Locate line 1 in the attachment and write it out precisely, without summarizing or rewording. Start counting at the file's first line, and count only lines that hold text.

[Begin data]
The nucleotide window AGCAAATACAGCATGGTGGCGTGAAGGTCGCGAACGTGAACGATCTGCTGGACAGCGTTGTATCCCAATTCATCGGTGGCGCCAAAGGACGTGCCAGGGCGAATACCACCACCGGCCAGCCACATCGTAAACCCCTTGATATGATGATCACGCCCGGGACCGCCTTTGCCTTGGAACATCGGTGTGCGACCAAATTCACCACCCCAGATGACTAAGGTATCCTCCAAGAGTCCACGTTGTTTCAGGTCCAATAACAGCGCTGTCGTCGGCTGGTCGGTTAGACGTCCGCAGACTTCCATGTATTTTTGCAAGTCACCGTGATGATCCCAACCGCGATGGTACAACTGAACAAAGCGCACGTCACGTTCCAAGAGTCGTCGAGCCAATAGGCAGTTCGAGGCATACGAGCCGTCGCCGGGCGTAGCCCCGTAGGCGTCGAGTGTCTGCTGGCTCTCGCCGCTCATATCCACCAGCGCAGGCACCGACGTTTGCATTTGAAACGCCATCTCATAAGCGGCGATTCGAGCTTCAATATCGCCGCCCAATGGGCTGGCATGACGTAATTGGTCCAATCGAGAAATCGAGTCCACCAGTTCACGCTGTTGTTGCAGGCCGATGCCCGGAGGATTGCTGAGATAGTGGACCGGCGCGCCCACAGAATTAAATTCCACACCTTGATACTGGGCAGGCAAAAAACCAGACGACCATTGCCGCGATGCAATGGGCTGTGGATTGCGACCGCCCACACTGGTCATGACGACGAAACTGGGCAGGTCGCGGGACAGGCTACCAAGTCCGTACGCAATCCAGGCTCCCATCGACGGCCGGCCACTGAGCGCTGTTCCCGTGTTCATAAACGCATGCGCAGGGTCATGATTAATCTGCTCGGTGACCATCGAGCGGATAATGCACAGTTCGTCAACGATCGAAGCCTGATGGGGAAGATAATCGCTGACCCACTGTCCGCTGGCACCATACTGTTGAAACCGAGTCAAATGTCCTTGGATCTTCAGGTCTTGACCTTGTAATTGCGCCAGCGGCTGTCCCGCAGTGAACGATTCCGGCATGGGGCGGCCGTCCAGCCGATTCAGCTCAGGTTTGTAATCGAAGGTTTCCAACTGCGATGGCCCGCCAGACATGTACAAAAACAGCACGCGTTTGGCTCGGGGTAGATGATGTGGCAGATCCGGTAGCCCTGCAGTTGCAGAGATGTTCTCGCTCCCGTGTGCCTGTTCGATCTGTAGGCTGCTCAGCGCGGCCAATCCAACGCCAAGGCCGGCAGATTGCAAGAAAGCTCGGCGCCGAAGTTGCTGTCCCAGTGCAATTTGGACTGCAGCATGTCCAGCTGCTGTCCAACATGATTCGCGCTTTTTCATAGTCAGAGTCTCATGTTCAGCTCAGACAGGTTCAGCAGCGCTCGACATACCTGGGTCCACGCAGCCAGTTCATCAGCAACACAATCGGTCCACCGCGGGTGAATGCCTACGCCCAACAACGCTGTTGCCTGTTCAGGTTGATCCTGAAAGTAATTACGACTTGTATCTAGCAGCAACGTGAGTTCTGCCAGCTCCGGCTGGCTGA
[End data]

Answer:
The nucleotide window AGCAAATACAGCATGGTGGCGTGAAGGTCGCGAACGTGAACGATCTGCTGGACAGCGTTGTATCCCAATTCATCGGTGGCGCCAAAGGACGTGCCAGGGCGAATACCACCACCGGCCAGCCACATCGTAAACCCCTTGATATGATGATCACGCCCGGGACCGCCTTTGCCTTGGAACATCGGTGTGCGACCAAATTCACCACCCCAGATGACTAAGGTATCCTCCAAGAGTCCACGTTGTTTCAGGTCCAATAACAGCGCTGTCGTCGGCTGGTCGGTTAGACGTCCGCAGACTTCCATGTATTTTTGCAAGTCACCGTGATGATCCCAACCGCGATGGTACAACTGAACAAAGCGCACGTCACGTTCCAAGAGTCGTCGAGCCAATAGGCAGTTCGAGGCATACGAGCCGTCGCCGGGCGTAGCCCCGTAGGCGTCGAGTGTCTGCTGGCTCTCGCCGCTCATATCCACCAGCGCAGGCACCGACGTTTGCATTTGAAACGCCATCTCATAAGCGGCGATTCGAGCTTCAATATCGCCGCCCAATGGGCTGGCATGACGTAATTGGTCCAATCGAGAAATCGAGTCCACCAGTTCACGCTGTTGTTGCAGGCCGATGCCCGGAGGATTGCTGAGATAGTGGACCGGCGCGCCCACAGAATTAAATTCCACACCTTGATACTGGGCAGGCAAAAAACCAGACGACCATTGCCGCGATGCAATGGGCTGTGGATTGCGACCGCCCACACTGGTCATGACGACGAAACTGGGCAGGTCGCGGGACAGGCTACCAAGTCCGTACGCAATCCAGGCTCCCATCGACGGCCGGCCACTGAGCGCTGTTCCCGTGTTCATAAACGCATGCGCAGGGTCATGATTAATCTGCTCGGTGACCATCGAGCGGATAATGCACAGTTCGTCAACGATCGAAGCCTGATGGGGAAGATAATCGCTGACCCACTGTCCGCTGGCACCATACTGTTGAAACCGAGTCAAATGTCCTTGGATCTTCAGGTCTTGACCTTGTAATTGCGCCAGCGGCTGTCCCGCAGTGAACGATTCCGGCATGGGGCGGCCGTCCAGCCGATTCAGCTCAGGTTTGTAATCGAAGGTTTCCAACTGCGATGGCCCGCCAGACATGTACAAAAACAGCACGCGTTTGGCTCGGGGTAGATGATGTGGCAGATCCGGTAGCCCTGCAGTTGCAGAGATGTTCTCGCTCCCGTGTGCCTGTTCGATCTGTAGGCTGCTCAGCGCGGCCAATCCAACGCCAAGGCCGGCAGATTGCAAGAAAGCTCGGCGCCGAAGTTGCTGTCCCAGTGCAATTTGGACTGCAGCATGTCCAGCTGCTGTCCAACATGATTCGCGCTTTTTCATAGTCAGAGTCTCATGTTCAGCTCAGACAGGTTCAGCAGCGCTCGACATACCTGGGTCCACGCAGCCAGTTCATCAGCAACACAATCGGTCCACCGCGGGTGAATGCCTACGCCCAACAACGCTGTTGCCTGTTCAGGTTGATCCTGAAAGTAATTACGACTTGTATCTAGCAGCAACGTGAGTTCTGCCAGCTCCGGCTGGCTGA